Russian roulette: The Royal Academy's new blockbuster just wasn't worth the diplomatic sacrifice
Wednesday 23 January 2008
What's more important than what? A man was killed, and then this show very nearly didn't come, which would have been a tragedy, but heck, tragedies happen. Art isn't food. It's more like a drug: you can live without it, except when it's got into your system, and then you think you can't. If Matisse's The Dance hadn't arrived at the Royal Academy you'd have had to go to St Petersburg to see it. Or perhaps you'd never have seen it. Whichever, it wouldn't have killed you.
The branch of Itsu where Alexander Litvinenko was irradiated is more or less opposite the Royal Academy, which brings the issue into nice proximity. And suppose the RA, instead of making frantic diplomatic efforts to get the Russians to lend us their pictures, had said: if that's your attitude, then stuff your art, and stuff our visitor numbers, just hand over the hit-man – and obviously lost the show as a result – would that have been a tragedy?
A cartoonist or a jokey contemporary painter could do a picture called Matisse-Polonium, in which the radiance of the master's colours is given a distinctly radioactive tinge. Moral: your artistic pleasure, on this occasion, is obtained by the soothing over of a crime. It's not a matter of art being irrelevantly dragged into politics. Like most of the world's goods, art rests on power, and there is sometimes a price to be paid for it, or to be refused.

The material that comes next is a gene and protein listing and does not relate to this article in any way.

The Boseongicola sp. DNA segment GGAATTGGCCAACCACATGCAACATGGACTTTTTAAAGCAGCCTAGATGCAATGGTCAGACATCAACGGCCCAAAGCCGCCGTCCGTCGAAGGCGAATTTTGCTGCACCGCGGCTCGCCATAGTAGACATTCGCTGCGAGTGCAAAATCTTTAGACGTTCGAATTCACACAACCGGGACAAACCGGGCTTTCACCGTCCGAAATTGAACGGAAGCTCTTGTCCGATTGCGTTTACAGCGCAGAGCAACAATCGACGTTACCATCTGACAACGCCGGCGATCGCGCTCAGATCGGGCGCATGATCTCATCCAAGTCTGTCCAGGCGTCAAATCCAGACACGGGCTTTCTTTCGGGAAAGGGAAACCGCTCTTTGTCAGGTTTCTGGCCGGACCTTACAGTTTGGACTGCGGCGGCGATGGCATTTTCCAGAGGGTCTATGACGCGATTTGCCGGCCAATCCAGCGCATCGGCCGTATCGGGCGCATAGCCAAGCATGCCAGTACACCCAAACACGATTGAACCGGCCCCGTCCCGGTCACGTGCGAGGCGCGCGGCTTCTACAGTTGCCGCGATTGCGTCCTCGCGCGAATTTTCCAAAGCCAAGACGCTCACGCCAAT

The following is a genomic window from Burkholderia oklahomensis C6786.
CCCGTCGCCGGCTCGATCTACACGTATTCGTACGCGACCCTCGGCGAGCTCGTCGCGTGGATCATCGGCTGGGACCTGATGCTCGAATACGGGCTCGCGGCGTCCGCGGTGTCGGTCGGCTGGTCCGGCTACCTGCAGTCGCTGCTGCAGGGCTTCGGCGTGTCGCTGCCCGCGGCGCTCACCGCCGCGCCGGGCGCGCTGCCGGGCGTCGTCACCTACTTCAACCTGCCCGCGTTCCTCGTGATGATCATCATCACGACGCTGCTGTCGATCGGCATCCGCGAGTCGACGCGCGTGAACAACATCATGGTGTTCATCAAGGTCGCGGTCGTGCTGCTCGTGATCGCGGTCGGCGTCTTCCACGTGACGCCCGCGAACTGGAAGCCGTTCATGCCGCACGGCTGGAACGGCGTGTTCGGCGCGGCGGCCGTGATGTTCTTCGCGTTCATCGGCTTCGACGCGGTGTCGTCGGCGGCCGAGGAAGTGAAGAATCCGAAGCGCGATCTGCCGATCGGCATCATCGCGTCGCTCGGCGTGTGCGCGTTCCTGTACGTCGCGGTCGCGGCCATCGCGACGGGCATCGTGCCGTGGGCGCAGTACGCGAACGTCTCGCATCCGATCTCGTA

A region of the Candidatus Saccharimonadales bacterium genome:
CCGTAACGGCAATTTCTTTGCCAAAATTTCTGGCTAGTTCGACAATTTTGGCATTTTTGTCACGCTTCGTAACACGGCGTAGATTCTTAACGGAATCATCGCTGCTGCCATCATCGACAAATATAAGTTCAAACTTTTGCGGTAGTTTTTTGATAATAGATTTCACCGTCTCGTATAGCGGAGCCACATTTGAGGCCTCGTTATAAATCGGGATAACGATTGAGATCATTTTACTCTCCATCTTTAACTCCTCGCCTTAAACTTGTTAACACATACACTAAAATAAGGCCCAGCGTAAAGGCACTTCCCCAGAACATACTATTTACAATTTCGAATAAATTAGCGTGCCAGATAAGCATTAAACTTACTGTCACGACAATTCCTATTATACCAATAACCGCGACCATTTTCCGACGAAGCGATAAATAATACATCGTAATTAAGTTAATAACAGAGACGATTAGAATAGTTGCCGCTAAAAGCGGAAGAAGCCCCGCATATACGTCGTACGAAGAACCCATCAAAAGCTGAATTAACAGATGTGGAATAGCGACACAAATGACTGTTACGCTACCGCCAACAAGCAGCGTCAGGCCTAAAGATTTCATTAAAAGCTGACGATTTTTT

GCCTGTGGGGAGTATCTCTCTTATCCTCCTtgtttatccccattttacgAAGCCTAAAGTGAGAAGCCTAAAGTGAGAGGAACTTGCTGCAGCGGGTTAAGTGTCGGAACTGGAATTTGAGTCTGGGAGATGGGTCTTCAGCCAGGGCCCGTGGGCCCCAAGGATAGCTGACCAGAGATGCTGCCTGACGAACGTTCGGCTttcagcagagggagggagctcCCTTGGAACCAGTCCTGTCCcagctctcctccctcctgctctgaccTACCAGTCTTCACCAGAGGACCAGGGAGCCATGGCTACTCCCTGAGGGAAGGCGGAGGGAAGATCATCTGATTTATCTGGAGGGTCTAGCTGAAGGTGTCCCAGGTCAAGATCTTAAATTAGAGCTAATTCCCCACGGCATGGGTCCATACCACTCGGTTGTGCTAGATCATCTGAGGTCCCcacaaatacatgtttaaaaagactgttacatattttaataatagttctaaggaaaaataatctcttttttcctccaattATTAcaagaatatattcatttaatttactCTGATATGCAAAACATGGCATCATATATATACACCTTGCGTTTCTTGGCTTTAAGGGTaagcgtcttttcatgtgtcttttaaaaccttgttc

From Russia: French and Russian Master Paintings 1870-1925 opens on Saturday. It has more than a hundred paintings, borrowed from Russia's four major public collections – the Pushkin Museum and State Tretyakov Gallery in Moscow, and the Hermitage and State Russian Museum in St Petersburg. Many of them have never seen in this country before. A good few are well worth seeing. And one or two are the sort of pictures that some people, in some moods, might say they valued more than life itself – or somebody else's life, anyway.
The basis of the show is that these four state galleries have inherited the exceptional private collections of two Russian textile merchants. At the start of the last century, Sergei Shchukin and Ivan Morozov paid keen attention to art in Paris and bought/commissioned works by Monet, Cezanne, Gauguin, Picasso, Matisse and others. Thus some classic pieces of early French modernism ended up in Russia, alongside their avant-garde Russian contemporaries, Chagall, Goncharova, Tatlin, Malevich.
In the exhibition, French and Russian works are interleaved, roughly chronologically, and you can try to follow it as a journey through one of the most dynamic periods of European painting. Ism begets ism. Realism, Impressionism, Post-Impressionism, Symbolism, Primitivism, Fauvism, Cubism (and its Russian variant Cubo-Futurism), and finally pure abstraction...
That doesn't really work, though. From Russia certainly comes to a strong conclusion. Kazimir Malevich's black-on-white trio, Black Circle, Black Cross and Black Square are a real punctuation point in painting's history. But the lead up is too random in its examples. You see how incredibly exciting the post-Impressionist liberation of colour was all round. You see how stylistically miscellaneous turn-of-the-century art was, before the isms got sorted and ordered. But a representative survey this is not.
Equally you can try and take the show as a collection of individual masterpieces. But, my goodness, that won't work either. I don't know who determined the selection, but what you have is a mixture of the terrible, the dull, the interesting, the good and the great. The quality of the painting, and especially the Russian painting, careers wildly.
All right, that's the kind of snotty, judgemental thing that critics are always saying. But these comparative judgements are not really a matter of cool and expert appraisal. They're not like ranking top dogs and prize marrows. They're not made. They seem to make themselves. You come across a work that is so strong that – when you're under its spell – anything less is knocked out of consideration.